97% of people who’ve communicated with the UK health service since the beginning of the Covid-19 pandemic have done so digitally. Bearing in mind this startling statistic, you may be wondering why we are talking about accelerating the digital transformation of healthcare. Hasn’t it already happened?
The short answer is no it hasn’t. Since March 2020 we have learned that healthcare practitioners and patients can work with digital solutions when they have to. Video calling apps, messaging and email have all been essential tools.
However, interactions between HCPs and patients are only one aspect of healthcare as a whole (albeit the most vital one). Furthermore, the sudden mass adoption of digital solutions has revealed many problems with the existing products, systems and software.
In early 2020 this web-based video conferencing tool to provide remote consultations for patients with HCPs was being introduced gradually by a few NHS trusts. Then suddenly the coronavirus crisis struck and it had to be urgently called into action everywhere.
In May 2020 it was widely reported that the system had crashed three times in a week. This was not surprising when a planned 18-month rollout had to be compressed into 12 weeks. Also, many service users and providers struggle with technology and just couldn’t get to grips with the software. Often, both doctors and patients found that it was simpler to use the telephone, so technologies were in place but not being fully used.
The conclusion is that the true digital transformation of healthcare has hardly begun. Quick progress has been made in some areas because of the pandemic, but this has been balanced by the postponement of other planned technology programmes.
The really dramatic enhancements to treatments and outcomes lie in the future. So let’s explore what the potential is and how we can all work together to bring that future forward.
What can digital transformation make possible for healthcare?
The majority of UK health providers are fast-tracking their digital transformation plans because of their experience of the pandemic, responding to an 80% increase in demand for remote services. They perceive the biggest problem as cultural resistance to technology, rather than cost.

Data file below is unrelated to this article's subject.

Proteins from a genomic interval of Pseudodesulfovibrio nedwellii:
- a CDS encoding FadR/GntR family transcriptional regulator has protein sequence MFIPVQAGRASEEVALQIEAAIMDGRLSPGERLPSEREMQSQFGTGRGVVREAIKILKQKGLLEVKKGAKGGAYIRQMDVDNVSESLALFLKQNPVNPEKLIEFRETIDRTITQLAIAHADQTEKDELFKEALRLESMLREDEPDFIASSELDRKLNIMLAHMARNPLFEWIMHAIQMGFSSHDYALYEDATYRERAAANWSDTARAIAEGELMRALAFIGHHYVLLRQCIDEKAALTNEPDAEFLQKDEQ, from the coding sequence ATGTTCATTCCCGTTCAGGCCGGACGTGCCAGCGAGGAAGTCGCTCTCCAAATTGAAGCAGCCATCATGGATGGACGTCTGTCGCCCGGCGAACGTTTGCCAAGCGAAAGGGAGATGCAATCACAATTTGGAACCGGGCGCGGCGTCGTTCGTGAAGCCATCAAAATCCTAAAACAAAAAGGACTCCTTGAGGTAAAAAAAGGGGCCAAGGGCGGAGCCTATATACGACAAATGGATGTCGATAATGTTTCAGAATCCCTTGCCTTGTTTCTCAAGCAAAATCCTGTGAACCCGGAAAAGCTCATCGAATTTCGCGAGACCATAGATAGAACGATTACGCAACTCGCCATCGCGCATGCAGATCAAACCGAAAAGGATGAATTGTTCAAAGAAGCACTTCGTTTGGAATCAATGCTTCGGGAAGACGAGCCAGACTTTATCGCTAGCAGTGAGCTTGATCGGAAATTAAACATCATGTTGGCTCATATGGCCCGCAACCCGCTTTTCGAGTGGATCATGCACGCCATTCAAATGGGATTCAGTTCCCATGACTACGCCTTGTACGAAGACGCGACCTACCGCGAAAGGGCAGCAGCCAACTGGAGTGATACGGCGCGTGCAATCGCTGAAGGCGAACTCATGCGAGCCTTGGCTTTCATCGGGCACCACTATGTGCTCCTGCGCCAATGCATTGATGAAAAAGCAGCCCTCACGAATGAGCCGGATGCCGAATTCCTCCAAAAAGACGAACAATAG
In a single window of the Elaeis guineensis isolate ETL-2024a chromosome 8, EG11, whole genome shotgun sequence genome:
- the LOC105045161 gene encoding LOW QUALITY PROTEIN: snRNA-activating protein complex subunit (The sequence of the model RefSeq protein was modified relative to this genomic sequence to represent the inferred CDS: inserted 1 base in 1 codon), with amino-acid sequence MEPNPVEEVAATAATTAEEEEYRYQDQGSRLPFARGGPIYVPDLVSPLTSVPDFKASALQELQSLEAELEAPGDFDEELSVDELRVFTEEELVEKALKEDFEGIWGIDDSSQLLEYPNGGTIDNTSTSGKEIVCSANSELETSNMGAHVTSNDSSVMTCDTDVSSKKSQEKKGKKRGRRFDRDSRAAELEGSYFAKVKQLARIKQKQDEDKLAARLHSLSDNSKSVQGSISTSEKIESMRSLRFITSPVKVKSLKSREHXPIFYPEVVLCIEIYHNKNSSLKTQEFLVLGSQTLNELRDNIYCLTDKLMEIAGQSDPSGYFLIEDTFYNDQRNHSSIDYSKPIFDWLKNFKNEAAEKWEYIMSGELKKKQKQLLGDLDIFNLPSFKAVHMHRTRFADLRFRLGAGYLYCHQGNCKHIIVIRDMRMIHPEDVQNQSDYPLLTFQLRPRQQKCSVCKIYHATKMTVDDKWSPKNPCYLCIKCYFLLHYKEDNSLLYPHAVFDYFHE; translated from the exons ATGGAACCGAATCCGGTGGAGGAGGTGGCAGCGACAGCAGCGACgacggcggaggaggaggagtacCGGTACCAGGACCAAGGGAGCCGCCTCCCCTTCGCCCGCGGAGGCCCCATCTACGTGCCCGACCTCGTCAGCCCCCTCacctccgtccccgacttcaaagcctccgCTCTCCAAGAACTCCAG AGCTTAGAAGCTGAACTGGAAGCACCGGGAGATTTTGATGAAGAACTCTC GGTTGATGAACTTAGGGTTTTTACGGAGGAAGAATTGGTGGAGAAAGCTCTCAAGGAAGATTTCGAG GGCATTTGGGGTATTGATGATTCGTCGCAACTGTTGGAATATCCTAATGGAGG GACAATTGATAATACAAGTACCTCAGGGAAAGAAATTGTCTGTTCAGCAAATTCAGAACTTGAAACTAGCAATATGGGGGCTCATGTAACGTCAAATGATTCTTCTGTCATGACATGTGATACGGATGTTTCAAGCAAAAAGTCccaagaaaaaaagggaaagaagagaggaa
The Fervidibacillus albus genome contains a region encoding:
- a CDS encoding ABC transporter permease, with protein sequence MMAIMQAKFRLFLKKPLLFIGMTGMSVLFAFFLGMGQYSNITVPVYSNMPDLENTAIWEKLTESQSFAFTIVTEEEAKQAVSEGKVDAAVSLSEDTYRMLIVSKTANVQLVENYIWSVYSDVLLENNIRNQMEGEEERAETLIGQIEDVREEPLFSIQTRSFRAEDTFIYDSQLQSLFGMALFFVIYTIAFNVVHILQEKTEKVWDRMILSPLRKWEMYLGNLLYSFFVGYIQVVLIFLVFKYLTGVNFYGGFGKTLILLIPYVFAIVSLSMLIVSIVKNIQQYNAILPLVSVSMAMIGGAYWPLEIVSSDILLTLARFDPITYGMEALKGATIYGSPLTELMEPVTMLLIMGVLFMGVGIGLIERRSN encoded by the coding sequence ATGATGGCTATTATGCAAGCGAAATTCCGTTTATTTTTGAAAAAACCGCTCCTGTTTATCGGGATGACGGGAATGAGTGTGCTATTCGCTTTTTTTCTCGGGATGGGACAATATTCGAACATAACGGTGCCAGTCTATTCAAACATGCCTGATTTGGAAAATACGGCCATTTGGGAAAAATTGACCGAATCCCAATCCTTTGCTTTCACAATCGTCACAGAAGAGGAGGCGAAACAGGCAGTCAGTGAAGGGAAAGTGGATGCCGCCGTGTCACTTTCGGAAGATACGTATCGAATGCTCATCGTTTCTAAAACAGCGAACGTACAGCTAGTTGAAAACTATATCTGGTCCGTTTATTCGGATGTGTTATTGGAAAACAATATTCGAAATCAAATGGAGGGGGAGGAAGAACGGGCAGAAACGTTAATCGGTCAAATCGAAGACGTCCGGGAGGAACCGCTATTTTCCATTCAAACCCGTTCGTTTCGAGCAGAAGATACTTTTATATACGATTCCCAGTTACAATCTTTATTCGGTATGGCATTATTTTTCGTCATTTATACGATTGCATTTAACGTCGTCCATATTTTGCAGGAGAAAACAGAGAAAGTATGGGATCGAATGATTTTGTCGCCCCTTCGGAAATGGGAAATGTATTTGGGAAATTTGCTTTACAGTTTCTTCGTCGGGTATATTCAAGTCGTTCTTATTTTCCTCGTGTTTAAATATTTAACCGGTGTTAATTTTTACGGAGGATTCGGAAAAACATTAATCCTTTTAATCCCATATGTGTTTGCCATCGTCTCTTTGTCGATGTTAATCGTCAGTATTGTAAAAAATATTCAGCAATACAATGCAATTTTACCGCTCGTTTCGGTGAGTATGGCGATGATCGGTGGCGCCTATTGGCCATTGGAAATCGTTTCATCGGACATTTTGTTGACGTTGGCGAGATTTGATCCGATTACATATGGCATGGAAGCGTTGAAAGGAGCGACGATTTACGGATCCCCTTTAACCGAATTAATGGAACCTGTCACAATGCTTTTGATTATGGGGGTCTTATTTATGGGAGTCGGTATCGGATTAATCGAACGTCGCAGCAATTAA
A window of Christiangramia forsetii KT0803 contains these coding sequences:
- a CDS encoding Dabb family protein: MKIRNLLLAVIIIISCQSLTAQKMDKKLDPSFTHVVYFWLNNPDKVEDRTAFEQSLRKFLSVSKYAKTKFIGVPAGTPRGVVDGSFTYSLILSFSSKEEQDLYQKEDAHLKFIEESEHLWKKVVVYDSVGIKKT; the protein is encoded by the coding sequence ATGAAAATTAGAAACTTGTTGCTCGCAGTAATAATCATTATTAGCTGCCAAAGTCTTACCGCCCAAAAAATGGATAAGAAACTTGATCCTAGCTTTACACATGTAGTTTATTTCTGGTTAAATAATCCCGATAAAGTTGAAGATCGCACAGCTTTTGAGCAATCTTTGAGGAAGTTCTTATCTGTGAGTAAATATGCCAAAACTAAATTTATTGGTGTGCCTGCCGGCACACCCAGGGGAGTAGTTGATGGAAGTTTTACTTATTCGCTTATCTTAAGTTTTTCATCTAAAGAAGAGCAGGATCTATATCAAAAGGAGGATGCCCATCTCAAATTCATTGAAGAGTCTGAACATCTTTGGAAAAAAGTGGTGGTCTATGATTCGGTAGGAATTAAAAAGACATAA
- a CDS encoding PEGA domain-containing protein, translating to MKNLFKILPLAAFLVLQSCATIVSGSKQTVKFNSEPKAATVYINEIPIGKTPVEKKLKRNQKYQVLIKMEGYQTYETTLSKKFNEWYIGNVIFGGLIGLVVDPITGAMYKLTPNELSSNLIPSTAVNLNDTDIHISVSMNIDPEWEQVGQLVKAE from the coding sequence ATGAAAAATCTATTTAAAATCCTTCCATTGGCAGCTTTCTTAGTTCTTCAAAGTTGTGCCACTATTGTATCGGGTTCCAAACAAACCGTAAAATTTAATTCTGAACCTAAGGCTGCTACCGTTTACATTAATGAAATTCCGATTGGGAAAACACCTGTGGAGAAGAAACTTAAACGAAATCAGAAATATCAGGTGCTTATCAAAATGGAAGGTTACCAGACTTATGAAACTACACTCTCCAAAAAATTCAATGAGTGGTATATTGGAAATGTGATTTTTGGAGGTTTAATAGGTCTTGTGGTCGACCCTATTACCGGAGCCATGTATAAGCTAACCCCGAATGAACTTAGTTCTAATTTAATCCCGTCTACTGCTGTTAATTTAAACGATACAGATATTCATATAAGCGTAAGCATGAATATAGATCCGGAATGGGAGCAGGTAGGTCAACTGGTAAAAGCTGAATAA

It has been estimated that after the coronavirus crisis, one in three healthcare consultations will be virtual, especially when the technology becomes more reliable and user-friendly. Before the pandemic, it was one in twenty.
But the growth of telehealth is just one of many ways in which digital technologies are going to transform healthcare and improve outcomes in the next few years. Here are just some of the exciting possibilities.
Getting insights and predictions from big data
Everyone has access to vast quantities of data nowadays, but it’s no use to anyone when it’s just an incoherent mass of raw information. Managing and analysing all this data can change so much:
- Improving the prescription of medications. Quick, efficient examination of patient records can unearth inconsistencies or oversights and alert healthcare professionals to possible errors.
- Preventing “frequent flyers”. Big data analysis could get to the root of ongoing problems that cause patients to visit GP surgeries and hospitals repeatedly and needlessly.
- Anticipating demand. Big data can help to predict demand patterns for hospitals and clinics, so resources can be focused where and when they are needed.
- Driving better understanding of the healthcare market, so pharma and equipment companies can develop the right products and market them to the right people in the right places.
Harnessing virtual reality
VR technologies are being developed that can provide drug-free methods of treating chronic pain, and also new ways to treat conditions such as anxiety, PTSD and stroke. Gamification using VR headsets can coax wearers into more active lifestyles. And VR can be used to help children with autism learn how to navigate their world.
On the other side of the fence, surgeons will be soon able to use virtual reality simulations to practice complex procedures and perfect their skills. It has been estimated that VR visualisations can reduce post-surgical wound pain by 24% and that VR-trained surgeons work 29% faster, making seven times fewer errors.
Looking further ahead, but perhaps sooner than we think, surgeons will even be able to perform virtual operations by controlling robots remotely.
Wearable devices are increasingly familiar, with fitness trackers adorning millions of wrists. But patients can also be equipped with healthcare wearables that monitor and record vital data and transmit it to their doctors. It has been estimated that the global market for wearable medical devices will rise from $8 million in 2017 to $27 million in 2023. They include: